She still needs help getting dressed and carrying out basic daily activities. But none of that prevented her from opening a summer dance camp in France in 1999 – a bid to turn the scene of the crime into something positive – and running the Basel Dance Academy since 2006.
In 2014, she even expanded the academy to absorb a former salsa studio on the same floor and installed new state of the art equipment with the help of the Basel Board of Education. Sergey Baranov, a frequent guest teacher, helps. They dream up choreographies that consider a broad spectrum of ages but also allows top talent to shine.
“Our Academy is not just for fun, it prepares you for a career as a professional dancer,” says Baranov. “Of course, in the beginning little children come for pleasure but then they learn a little, watch the older dancers and often totally fall in love with ballet. We have very talented girls and we do a lot to help them with their future careers, whether in a theatre or a ballet group or an entertainment company in Switzerland or wherever they might get a contract.”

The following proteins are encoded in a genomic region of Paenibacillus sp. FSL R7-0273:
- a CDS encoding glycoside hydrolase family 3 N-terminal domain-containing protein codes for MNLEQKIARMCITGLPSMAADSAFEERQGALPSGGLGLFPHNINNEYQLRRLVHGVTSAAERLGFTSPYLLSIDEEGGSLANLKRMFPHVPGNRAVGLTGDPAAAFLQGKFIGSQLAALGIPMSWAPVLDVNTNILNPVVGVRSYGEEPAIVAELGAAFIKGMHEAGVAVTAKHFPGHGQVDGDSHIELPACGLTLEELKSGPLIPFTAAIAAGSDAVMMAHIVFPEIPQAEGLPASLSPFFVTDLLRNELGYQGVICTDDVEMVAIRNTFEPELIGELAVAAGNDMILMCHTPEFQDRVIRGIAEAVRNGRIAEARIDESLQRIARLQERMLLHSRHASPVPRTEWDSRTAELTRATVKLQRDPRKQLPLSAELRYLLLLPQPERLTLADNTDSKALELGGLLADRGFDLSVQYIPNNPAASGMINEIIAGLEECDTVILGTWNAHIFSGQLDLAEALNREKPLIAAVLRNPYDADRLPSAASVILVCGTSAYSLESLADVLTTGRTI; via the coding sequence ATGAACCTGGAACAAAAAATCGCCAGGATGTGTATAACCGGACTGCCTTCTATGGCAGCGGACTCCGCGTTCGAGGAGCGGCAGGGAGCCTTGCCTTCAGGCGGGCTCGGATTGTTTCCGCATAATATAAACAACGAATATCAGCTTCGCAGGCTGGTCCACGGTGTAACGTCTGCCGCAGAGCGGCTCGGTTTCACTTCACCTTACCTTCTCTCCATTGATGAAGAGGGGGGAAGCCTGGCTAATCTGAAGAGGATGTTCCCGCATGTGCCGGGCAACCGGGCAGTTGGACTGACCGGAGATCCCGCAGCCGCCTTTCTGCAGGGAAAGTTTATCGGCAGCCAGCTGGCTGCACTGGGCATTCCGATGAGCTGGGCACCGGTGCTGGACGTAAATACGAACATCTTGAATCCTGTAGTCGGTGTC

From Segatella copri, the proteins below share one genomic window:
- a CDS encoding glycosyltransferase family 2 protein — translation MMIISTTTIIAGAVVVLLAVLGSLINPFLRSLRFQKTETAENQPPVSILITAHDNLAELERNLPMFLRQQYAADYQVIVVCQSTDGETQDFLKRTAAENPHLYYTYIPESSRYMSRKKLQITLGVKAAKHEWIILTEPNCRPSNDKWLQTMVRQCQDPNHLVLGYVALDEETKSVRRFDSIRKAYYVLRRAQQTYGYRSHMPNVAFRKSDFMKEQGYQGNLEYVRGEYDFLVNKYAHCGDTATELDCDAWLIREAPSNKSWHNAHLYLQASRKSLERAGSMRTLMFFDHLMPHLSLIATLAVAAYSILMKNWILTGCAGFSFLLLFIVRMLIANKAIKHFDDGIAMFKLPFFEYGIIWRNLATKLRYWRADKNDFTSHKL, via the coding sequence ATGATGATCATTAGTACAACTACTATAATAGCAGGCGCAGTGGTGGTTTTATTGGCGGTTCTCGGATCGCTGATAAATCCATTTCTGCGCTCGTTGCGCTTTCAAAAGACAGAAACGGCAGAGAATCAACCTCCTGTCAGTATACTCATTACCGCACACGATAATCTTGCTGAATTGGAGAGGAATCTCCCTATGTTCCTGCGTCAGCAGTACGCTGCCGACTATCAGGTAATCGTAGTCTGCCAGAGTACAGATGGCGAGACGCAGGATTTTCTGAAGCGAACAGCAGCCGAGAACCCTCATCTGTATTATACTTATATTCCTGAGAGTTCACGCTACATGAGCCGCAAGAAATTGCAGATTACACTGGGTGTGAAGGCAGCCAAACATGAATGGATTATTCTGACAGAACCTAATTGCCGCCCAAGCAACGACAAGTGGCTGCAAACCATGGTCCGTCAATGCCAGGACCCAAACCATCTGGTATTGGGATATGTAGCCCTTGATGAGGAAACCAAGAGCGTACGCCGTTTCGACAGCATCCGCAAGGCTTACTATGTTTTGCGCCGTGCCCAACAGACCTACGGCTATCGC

Gladkova is particularly proud of the academy’s one to five boy to girl ratio. Every show includes a special choreography that allows her young men to blossom. This year, it was the tango choreography pulling together the work of six choreographers and six composers. She also invited Russian dance star Artur Baranov to team up with her best ballerinas. The show is barely over and she has already imagined the scenes and steps for next season.
“Dance is a gift. Dance is leaving your public with something that they feel. Doing the right steps, the right choreography, is of course important, but if you don’t give a present from your heart, if you don’t give a piece of your heart to your public, then don’t dance at all.”